Last edited by Hard Truth; 01-12-15 at 01:40 PM.
The other problem specific to this case is she had an opportunity to convince a judge she was making responsible decisions, and she failed. I guess skipping doctors' appointments, running away from home, and not having any plan of treating the cancer will tend to do that.....
Or to take if from another direction, it's clearly a case with important principles in opposition to one another, and a very difficult balancing act. There are CLEAR liberty issues at stake, and issues of parental rights, but I think we all also recognize that parents can't be immune from having their decisions nullified - say, a mother feeding pot brownies to a toddler, or cooking meth in the kitchen next to the baby's crib. The state has a clear interest in removing the child from that environment and protecting her from harm.
Here, the court weighed those important principles and decided to try to save the life of a minor, over her and her mother's objections. I understand those who think the court's ruling was overbroad, but the ruling has the advantage of being consistent with ALL the medical evidence that the decision is clearly in the best interests of the minor child. If she had a plan of treatment not involving chemo that had a reasonable chance of success, the court might have decided differently, and I might agree. But from what we know, and it's not all, her alternative treatment 'plan' is 'no poison' - that's it. So I suspect the judge lost very little sleep on this one, and rightly so IMO.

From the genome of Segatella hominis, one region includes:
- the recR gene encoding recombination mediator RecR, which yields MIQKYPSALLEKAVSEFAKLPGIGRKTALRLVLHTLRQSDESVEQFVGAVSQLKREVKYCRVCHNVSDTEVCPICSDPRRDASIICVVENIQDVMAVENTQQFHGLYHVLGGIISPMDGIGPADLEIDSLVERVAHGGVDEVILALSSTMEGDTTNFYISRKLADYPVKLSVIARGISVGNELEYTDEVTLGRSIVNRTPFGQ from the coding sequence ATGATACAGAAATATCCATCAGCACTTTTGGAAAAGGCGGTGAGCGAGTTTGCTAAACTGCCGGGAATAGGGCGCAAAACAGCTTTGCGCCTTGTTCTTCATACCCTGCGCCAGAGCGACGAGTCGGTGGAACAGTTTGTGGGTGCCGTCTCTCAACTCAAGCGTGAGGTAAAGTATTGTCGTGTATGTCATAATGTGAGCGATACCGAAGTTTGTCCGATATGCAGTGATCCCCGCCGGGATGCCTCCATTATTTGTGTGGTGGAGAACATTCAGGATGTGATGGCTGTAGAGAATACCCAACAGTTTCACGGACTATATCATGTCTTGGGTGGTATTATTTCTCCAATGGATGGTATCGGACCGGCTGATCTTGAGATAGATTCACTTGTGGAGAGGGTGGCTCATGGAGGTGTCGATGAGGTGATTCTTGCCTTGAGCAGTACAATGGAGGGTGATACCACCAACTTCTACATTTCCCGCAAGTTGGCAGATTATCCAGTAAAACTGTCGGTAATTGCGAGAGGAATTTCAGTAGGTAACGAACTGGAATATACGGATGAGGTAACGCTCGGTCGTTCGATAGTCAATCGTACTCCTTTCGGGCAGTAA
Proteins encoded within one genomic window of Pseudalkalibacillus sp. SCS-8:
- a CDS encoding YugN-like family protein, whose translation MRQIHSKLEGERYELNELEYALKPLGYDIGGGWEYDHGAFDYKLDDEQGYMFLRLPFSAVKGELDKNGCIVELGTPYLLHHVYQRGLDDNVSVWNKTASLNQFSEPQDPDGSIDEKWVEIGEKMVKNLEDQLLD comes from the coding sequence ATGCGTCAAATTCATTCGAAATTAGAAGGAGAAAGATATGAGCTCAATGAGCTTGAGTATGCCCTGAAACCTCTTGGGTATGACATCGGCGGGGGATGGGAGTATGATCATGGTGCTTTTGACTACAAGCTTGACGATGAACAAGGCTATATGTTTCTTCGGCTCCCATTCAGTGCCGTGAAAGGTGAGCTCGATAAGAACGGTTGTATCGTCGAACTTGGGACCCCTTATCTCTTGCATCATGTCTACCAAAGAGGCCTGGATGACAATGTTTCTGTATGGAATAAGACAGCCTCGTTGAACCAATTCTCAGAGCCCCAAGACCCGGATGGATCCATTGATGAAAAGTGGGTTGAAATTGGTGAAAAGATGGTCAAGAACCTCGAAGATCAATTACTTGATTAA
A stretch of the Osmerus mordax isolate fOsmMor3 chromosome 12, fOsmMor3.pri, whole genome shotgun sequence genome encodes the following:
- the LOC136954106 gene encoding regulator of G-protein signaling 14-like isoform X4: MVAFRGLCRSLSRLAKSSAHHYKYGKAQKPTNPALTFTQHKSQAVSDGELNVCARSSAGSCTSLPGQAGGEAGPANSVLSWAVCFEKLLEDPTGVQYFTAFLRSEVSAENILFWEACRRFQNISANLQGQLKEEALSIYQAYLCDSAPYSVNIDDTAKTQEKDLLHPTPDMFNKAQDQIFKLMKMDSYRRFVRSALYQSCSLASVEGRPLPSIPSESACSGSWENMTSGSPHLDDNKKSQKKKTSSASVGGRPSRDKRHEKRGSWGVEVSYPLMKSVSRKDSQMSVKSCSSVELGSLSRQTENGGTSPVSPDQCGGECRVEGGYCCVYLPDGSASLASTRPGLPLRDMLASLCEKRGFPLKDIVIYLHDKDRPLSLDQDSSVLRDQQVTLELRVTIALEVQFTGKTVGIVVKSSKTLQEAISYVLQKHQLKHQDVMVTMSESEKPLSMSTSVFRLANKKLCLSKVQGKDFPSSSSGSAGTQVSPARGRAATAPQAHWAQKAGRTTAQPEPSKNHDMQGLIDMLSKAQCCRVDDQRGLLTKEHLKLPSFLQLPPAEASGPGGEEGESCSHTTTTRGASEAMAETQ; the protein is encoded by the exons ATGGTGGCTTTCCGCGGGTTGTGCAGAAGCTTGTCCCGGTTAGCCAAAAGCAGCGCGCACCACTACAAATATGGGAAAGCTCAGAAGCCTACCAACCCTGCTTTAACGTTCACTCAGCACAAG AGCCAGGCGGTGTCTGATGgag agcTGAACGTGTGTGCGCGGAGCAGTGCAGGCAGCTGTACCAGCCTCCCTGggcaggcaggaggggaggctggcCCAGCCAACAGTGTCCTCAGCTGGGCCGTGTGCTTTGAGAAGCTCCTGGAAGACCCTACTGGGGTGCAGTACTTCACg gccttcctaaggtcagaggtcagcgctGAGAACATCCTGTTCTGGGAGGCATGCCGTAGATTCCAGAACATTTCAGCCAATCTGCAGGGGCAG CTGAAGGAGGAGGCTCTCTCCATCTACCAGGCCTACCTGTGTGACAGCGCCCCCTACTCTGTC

“I think if Thomas Jefferson were looking down, the author of the Bill of Rights, on what’s being proposed here, he’d agree with it. He would agree that the First Amendment cannot be absolute.” - Chuck Schumer (D). Yet, Madison and Mason wrote the Bill of Rights, according to Sheila Jackson Lee, 400 years ago. Yup, it's a fact.
I guess I'm not much moved by the fact she's an immature 17 years old versus 12 or 4. I understand your point, but we just disagree, which is fine.I don't think the court should have the option to rule in such a case as the girl will be 18 in months. I'm all for education about medications and treatments but the alternative here is she will get chemo or a few months and possibly - when she turns 18, decide to end it. What then? The court forces an age legal adult to finish the chemo? No. If a parent says no chemo and they are on board with it and the 17 year old girl also agrees with it - the state should not have the option to over rule. If the parent is irresponsible, why then are charges not being brought against the parent?